Hundreds of parents and carers joined our recent webinars with Elephant Ed on the topic of consent. Here are their top 5 strategies for parents to start, and continue, the conversation at home.
Consent education has been in the spotlight following Chanel Contos’ petition calling for sexual consent education to be taught better and earlier in Australian schools.
The petition has now been signed by over 40,000 people and is accompanied by over 6,000 testimonies from young women describing their experiences of sexual assault during their school years. This petition, along with recent events in Parliament, have sparked significant discussion and awareness around the issue of consent and sexual violence, particularly amongst young people.
Our team at Elephant Ed work with tens of thousands of young people every year. We send youthful and relatable facilitators to hundreds of schools to deliver interactive workshops on sexuality and relationships education. Recently, we have been inundated by requests from parents wanting more support around the issue of consent.
As a follow up to our webinar series on consent with The Parents Website, we’ve put together our top five strategies for parents to utilise in starting this important conversation at home.
1. Focus on positive education, rather than fear tactics
As a parent, it can be easy to fall into the trap of telling your kids what not to do.
Don’t have sex. Don’t drink too much alcohol. Don’t get pregnant. Don’t get an STI.
There are two harmful effects of this approach.
First, it fails to educate your child on the positive actions they can take. It is so important to reinforce positive, safe and healthy behaviours, such as what a healthy relationship looks like, how to be an upstander, and how to ensure valid sexual consent is given every single time.
It is also important to reinforce the key requirements for valid sexual consent. This includes (but is not limited to) complying with legal age requirements, free agreement and the presence of enthusiastic, informed, specific and reversible consent.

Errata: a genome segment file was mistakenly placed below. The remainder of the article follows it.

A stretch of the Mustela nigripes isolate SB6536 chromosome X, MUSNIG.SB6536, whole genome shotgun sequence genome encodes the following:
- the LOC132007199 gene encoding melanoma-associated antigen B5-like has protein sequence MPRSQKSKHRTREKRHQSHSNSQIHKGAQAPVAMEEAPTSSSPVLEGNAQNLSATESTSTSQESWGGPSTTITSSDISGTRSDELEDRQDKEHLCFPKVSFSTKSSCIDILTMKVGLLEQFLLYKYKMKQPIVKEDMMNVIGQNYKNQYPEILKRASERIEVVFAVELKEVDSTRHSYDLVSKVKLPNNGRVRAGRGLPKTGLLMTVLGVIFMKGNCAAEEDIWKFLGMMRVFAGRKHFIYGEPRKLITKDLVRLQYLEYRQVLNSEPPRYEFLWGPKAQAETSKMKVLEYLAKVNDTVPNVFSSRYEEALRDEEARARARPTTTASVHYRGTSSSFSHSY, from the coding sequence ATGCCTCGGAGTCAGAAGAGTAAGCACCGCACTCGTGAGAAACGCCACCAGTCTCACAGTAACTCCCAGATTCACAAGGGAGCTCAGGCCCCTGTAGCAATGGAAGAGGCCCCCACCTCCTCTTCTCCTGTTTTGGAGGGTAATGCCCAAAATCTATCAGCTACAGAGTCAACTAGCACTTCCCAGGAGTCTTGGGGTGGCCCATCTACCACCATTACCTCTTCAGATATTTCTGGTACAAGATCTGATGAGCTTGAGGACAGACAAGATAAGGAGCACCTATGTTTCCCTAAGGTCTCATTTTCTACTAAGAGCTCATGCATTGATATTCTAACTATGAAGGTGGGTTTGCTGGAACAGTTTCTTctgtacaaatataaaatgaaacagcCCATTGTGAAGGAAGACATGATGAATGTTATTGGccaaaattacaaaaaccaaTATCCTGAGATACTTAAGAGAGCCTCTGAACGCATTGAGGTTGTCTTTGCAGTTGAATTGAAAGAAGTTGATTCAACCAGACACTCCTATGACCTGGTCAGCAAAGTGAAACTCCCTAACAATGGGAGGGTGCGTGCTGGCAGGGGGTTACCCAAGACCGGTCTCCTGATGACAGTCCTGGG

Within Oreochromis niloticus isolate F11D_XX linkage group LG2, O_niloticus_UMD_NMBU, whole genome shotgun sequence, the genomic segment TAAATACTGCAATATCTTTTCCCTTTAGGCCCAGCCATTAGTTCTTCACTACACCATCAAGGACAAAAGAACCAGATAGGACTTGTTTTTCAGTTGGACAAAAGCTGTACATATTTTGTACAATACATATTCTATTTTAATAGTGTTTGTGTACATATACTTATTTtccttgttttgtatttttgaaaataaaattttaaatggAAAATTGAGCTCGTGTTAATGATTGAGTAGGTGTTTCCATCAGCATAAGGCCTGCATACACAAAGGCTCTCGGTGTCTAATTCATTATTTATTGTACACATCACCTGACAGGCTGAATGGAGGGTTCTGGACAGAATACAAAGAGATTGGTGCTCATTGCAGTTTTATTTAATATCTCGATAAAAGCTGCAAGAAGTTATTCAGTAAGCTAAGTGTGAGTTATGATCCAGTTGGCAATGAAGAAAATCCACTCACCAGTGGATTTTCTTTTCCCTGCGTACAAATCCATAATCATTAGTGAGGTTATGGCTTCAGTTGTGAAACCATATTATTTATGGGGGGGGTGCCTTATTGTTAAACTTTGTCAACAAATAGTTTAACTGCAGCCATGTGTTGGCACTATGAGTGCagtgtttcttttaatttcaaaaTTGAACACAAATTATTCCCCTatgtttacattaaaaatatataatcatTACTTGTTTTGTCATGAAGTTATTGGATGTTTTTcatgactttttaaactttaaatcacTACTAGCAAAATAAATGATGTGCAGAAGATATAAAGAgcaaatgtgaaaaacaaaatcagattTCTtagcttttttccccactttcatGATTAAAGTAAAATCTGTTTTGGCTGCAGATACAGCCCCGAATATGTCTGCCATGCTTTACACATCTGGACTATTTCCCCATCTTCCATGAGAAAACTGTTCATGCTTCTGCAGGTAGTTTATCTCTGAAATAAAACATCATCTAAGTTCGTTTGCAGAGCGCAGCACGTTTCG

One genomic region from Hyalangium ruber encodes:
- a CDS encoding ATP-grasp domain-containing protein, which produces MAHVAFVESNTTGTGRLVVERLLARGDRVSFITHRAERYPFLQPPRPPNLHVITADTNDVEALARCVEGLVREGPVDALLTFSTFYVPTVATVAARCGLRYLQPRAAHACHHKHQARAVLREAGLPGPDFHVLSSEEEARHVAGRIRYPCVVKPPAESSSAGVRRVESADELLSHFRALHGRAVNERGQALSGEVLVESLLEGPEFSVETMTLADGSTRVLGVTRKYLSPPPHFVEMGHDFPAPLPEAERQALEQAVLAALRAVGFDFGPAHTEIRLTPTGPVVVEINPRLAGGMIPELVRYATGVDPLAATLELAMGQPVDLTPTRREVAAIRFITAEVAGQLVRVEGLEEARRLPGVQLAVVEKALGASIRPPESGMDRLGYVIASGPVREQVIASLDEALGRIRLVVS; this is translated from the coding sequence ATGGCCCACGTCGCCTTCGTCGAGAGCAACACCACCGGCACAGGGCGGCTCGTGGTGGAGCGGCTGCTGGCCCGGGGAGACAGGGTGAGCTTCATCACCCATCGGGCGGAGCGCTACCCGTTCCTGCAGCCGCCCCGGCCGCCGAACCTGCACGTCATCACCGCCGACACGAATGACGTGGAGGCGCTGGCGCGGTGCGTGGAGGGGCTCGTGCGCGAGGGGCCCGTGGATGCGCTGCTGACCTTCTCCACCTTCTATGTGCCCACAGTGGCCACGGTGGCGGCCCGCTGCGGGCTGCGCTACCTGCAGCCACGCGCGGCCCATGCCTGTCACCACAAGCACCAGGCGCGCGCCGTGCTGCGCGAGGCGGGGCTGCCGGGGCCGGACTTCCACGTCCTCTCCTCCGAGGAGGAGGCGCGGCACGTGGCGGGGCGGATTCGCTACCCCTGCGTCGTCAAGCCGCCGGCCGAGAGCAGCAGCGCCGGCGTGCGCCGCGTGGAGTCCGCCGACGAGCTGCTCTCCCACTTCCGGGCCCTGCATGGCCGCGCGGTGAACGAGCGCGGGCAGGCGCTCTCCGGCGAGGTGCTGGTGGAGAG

Second, it creates an environment at home where your child may fear approaching you when in need. If your child is concerned about possible punishments or judgments around their behaviour, they may refrain from actively seeking support from you as a parent.
The more you focus on the positives, rather than negatives, the more likely your child will be to come to you for support when they really need it.
2. Avoid victim blaming attitudes
Often, the conversation surrounding sexual assault focuses heavily on the victim.
What were they wearing? How much did they have to drink?
Many people use clothing choice to justify a perpetrator’s actions because ‘they were asking for it‘. Language as seemingly innocent as ‘you can’t go out wearing that’, leads to this understanding that what a woman wears implies consent because it is revealing.
Parents and guardians – clothing does not equal consent.
Furthermore, when the victim is under the influence of drugs or alcohol, often the conversation steers to whether they should have had that much to drink, or what they, as the victim, could have done differently. But when the offender is under the influence at the time of the assault, this is used in their defence, that they couldn’t have known better because they were under the influence.
3. Talk early. Talk often
As Chanel Contos’ petition calls for, consent education should start early. Earlier than you probably think. Talking with your child about consent does not have to include discussion about sexual activity.
You can start a conversation around consent in early primary school, reinforcing key concepts around personal boundaries, body safety and the importance of respecting others’ desires. As your child matures, this can transition to more explicit discussions around sexual consent.